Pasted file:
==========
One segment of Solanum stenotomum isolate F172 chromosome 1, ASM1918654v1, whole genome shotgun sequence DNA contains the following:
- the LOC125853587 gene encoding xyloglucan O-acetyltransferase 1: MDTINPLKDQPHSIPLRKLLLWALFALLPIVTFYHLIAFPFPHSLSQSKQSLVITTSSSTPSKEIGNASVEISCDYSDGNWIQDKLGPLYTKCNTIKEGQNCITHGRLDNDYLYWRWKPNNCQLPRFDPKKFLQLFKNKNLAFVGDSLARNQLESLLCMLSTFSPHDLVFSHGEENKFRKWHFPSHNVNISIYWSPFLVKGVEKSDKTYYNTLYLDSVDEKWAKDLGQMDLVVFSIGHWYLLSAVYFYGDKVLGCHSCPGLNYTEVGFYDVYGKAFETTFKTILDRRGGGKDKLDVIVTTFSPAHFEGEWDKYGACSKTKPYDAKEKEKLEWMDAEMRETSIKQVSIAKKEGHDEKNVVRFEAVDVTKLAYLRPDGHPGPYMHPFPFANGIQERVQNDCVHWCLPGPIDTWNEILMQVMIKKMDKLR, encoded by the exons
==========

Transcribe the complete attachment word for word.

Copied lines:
One segment of Solanum stenotomum isolate F172 chromosome 1, ASM1918654v1, whole genome shotgun sequence DNA contains the following:
- the LOC125853587 gene encoding xyloglucan O-acetyltransferase 1: MDTINPLKDQPHSIPLRKLLLWALFALLPIVTFYHLIAFPFPHSLSQSKQSLVITTSSSTPSKEIGNASVEISCDYSDGNWIQDKLGPLYTKCNTIKEGQNCITHGRLDNDYLYWRWKPNNCQLPRFDPKKFLQLFKNKNLAFVGDSLARNQLESLLCMLSTFSPHDLVFSHGEENKFRKWHFPSHNVNISIYWSPFLVKGVEKSDKTYYNTLYLDSVDEKWAKDLGQMDLVVFSIGHWYLLSAVYFYGDKVLGCHSCPGLNYTEVGFYDVYGKAFETTFKTILDRRGGGKDKLDVIVTTFSPAHFEGEWDKYGACSKTKPYDAKEKEKLEWMDAEMRETSIKQVSIAKKEGHDEKNVVRFEAVDVTKLAYLRPDGHPGPYMHPFPFANGIQERVQNDCVHWCLPGPIDTWNEILMQVMIKKMDKLR, encoded by the exons